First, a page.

AT&T's new smartphone pricing plans spell relief for business wireless expenses

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AT&T (NYSE: T) fired the first salvo today to make smartphone data pricing more accessible and cheaper for many users, which could be a boon to the business user when it comes to wireless expenses.

Today AT&T Mobility made a major revamp to its smartphone data plans, including iPhone (NASDAQ: AAPL) plans, and added data tethering to the iPhone and other smartphones. Rather than charging a flat $30 per month for data access, AT&T is now tiering its smartphone data plans: 200 MB for $15 per month and 2GB for $25 month.

AT&T said that currently 98 percent of its smartphone customers use less than 2 GB of data a month on average, while 65 percent of customers use less than 200 MB per month on average. Does that mean that half of AT&T's subscribers--a good majority business subscribers--could safely move to the $15 per month plan? If they are using their devices primarily for email, $15 per month is a viable option. The beneficial thing is that subscribers won't get penalized for going over, but they are charged for another $15 for 200 MB of data for use in the cycle. If they consistently go over, they can switch to the $30 plan.

At this point, AT&T charges $45 per month to enterprise data users--those who access corporate email, company Intranet sites and other business solutions. AT&T spokeswoman Jenny Bridges indicated that business subscribers with existing lines will not be required to change their data plan. "For new lines added for corporate responsible users after June 7, [the price] will depend on our contract with the company," she said. "For new lines activated by individual responsible users, one of the new plans will need to be selected."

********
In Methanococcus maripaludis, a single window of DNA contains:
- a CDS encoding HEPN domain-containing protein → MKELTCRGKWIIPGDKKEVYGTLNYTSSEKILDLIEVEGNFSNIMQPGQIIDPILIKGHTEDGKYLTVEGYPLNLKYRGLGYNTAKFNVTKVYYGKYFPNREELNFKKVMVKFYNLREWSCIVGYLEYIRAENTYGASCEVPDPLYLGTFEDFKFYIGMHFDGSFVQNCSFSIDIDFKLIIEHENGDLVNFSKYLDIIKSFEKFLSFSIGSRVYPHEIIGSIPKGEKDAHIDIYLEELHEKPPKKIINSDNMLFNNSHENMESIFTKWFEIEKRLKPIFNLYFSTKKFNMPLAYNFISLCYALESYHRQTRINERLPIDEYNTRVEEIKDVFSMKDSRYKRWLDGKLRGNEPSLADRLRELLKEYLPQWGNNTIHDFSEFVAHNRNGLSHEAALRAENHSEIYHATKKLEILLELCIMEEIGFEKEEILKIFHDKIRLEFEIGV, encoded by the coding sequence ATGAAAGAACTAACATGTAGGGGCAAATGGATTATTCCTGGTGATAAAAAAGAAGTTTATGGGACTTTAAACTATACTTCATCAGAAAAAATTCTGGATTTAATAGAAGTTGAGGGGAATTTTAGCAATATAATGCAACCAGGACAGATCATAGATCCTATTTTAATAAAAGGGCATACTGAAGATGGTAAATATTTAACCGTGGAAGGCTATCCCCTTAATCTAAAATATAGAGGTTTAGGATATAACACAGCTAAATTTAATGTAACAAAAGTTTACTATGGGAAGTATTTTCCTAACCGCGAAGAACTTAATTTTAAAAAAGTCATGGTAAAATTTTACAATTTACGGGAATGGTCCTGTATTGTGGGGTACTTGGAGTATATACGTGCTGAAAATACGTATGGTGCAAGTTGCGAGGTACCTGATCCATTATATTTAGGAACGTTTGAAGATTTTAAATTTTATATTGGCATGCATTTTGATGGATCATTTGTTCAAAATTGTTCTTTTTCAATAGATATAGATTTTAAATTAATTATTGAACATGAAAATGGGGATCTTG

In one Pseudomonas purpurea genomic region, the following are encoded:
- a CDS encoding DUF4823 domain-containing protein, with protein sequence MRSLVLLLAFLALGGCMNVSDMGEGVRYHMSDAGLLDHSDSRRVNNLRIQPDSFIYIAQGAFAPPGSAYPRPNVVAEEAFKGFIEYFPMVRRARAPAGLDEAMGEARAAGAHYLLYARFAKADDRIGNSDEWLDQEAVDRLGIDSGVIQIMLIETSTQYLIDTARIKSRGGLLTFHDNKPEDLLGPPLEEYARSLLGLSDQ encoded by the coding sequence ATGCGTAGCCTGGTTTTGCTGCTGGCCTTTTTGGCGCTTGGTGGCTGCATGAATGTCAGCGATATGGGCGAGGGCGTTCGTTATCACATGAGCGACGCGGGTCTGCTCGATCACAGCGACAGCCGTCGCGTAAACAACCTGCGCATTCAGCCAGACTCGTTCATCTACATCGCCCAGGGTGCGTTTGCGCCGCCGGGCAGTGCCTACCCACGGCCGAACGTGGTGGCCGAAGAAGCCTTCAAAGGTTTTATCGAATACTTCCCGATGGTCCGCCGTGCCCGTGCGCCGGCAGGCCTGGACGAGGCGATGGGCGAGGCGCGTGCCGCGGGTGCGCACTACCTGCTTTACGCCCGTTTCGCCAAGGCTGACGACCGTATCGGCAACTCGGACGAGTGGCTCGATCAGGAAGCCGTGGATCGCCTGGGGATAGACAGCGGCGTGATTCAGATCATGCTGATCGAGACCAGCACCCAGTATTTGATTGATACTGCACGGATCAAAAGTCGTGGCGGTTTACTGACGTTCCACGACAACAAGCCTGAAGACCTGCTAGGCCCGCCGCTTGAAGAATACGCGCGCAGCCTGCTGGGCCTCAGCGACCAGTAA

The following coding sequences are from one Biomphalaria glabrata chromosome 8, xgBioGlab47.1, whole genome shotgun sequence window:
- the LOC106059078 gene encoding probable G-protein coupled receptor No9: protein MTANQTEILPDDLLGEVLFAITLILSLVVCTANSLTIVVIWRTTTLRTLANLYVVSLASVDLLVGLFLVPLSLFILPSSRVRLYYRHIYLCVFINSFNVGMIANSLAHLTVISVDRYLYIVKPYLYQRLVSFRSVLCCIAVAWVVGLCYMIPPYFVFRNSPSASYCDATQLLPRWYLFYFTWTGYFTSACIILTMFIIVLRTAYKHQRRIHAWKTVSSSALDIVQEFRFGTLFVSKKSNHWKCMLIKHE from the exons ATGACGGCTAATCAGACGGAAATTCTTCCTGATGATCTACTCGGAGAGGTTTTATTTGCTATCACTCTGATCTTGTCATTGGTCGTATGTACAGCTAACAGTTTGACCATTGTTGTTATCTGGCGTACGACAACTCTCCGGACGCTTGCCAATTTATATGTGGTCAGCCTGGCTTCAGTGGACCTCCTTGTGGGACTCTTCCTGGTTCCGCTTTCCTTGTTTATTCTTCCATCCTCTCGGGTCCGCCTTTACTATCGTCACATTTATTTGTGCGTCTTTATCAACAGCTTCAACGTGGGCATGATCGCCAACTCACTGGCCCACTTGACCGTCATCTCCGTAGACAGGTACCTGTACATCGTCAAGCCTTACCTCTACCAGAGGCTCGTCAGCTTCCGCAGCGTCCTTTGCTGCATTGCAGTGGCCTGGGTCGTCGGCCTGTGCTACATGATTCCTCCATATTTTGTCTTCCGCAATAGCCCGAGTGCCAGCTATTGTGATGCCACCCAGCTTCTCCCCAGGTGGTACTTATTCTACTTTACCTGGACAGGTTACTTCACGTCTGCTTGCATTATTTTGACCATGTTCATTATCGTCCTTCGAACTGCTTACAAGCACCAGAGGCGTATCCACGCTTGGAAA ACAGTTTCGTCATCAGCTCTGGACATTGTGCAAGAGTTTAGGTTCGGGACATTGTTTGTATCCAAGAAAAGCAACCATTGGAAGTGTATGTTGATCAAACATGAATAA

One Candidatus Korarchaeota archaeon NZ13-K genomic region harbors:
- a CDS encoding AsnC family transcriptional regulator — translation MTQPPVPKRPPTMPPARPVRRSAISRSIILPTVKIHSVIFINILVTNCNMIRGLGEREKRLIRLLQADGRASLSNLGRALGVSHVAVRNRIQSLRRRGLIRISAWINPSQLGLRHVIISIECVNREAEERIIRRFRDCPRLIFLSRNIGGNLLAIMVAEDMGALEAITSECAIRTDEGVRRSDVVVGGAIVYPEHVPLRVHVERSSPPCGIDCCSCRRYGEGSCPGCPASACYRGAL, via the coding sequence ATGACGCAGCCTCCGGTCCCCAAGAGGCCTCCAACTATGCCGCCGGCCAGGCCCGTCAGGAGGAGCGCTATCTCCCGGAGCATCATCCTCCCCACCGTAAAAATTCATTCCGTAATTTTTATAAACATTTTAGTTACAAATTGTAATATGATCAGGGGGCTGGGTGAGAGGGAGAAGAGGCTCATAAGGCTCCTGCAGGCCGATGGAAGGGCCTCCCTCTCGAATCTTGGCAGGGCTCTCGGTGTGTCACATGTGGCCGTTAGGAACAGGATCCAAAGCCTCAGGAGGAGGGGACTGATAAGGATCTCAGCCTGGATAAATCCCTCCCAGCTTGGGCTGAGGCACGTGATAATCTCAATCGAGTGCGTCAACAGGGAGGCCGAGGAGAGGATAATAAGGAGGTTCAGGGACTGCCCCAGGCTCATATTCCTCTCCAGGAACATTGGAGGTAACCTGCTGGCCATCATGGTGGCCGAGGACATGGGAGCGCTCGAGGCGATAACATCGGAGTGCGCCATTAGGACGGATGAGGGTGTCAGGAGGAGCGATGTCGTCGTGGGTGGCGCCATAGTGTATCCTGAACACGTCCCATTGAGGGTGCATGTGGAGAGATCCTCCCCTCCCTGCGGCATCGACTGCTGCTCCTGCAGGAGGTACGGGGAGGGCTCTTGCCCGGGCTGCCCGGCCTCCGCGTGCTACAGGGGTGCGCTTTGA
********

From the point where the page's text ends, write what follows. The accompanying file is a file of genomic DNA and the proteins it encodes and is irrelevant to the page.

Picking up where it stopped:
If you think about the fact that more and more smartphones are coming in through the back door, there are some interesting implications. One of the biggest challenges for corporations is the fact that a considerable number of employees are now expensing business-related mobile-phone charges instead of using corporate-liable devices. Personally contracted rates and equipment costs are typically higher than those negotiated by enterprises. But if users only pay for what they need in terms of data, expensed wireless services could go down. Not every worker needs constant web access on the go.

I suspect that Verizon and others will come to market with similar offerings now. - Lynnette